The chosen women in Korean politics: an anthropological study

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Chung-Hee Soh here contributes a unique perspective on women in politics by analyzing the ethnographic materials on the experiences of Korean women in their national legislature. Among the questions she raises are: Who are these women? How did they attain their political positions? What motivated their participation in male-dominated politics? Soh investigates the life histories of twenty-nine women who have been chosen to serve in the South Korean National Assembly. Her study sheds light on the dynamics of sociocultural change in male-female relations and gender role conceptions in a modernizing society. Soh obtained unique insights into the processes of change in the gender role system by studying the "chosen" women in male-dominated Korean politics. The experiences of Korean women in politics not only delineate the systematic limits to female life in Korean culture, but also reveal some commonalities in social structural impediments to women in high-level public office. The author provides cross-cultural comparative perspectives on such topics as family backgrounds, gender role socialization, the patterns of recruitment, and the impact of the electoral system on the representation of women in national politics. Soh adds an important new dimension to the study of women in politics by situating her findings in the broader sociohistorical context of a modernizing nation and offers useful insights into the processes of sociohistorical change in the gender-role system. Her book will be welcomed by sociocultural anthropolgists, political scientists, Asian historians, and women's studies scholars.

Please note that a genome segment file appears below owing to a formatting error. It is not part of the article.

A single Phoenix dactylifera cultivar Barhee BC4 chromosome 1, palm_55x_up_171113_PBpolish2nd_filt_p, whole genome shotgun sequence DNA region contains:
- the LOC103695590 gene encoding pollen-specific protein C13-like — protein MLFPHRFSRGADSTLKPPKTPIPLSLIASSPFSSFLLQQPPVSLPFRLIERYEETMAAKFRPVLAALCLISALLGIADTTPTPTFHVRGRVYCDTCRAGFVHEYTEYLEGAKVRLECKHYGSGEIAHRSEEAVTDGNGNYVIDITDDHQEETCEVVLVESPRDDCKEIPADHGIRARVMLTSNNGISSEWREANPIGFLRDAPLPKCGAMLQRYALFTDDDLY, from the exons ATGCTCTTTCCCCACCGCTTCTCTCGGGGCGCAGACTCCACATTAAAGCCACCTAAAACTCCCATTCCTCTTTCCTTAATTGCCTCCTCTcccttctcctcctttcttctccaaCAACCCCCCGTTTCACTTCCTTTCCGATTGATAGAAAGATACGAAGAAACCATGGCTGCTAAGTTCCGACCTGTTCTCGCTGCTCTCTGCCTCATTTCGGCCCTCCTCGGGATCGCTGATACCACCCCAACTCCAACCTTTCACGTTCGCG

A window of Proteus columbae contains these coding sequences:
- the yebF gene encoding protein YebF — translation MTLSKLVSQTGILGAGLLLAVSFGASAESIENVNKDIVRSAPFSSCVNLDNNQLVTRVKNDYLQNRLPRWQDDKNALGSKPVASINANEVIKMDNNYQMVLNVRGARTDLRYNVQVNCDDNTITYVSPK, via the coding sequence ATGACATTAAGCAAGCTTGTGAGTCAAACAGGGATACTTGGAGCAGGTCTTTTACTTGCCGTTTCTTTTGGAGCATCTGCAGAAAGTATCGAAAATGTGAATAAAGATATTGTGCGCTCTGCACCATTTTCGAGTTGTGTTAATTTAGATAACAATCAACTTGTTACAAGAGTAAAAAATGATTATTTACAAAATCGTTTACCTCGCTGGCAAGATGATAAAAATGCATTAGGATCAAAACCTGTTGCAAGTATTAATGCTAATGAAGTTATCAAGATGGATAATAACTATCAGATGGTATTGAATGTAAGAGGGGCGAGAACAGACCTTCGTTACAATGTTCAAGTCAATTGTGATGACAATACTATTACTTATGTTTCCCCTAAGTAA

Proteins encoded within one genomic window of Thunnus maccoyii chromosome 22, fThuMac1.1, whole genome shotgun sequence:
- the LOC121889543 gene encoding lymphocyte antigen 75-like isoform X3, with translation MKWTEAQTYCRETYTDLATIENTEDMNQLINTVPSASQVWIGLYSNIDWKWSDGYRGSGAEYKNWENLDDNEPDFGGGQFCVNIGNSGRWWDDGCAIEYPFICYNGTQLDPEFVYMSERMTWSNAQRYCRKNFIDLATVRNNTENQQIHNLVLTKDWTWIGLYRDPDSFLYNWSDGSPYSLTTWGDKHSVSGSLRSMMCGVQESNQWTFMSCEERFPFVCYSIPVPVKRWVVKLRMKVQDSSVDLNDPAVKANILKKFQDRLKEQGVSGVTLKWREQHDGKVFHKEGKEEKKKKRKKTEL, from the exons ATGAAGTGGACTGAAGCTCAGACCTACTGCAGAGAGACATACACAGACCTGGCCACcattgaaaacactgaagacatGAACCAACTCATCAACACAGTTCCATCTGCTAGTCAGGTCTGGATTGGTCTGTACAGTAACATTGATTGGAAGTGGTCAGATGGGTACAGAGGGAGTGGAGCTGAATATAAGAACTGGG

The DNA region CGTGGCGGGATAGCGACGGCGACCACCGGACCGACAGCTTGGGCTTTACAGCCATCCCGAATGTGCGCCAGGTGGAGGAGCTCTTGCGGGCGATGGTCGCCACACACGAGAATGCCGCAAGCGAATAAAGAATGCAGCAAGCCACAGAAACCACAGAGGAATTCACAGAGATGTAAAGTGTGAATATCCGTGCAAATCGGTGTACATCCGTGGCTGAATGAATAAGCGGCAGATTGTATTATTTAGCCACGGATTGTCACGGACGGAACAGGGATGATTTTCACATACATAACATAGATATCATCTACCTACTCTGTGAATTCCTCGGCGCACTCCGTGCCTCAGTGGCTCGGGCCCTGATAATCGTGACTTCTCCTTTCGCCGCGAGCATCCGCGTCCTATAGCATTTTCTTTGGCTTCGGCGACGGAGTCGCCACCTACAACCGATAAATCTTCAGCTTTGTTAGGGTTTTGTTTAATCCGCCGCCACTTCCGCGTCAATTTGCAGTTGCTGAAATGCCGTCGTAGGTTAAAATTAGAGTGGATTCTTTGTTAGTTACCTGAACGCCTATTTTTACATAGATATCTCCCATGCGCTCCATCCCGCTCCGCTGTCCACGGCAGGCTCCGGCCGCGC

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A Cultural Account
Other Personal Characteristics
Pathways to the National Assembly

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About the author (1991)

CHUNG-HEE SOH is Assistant Professor of Anthropology at Southwest Texas State University.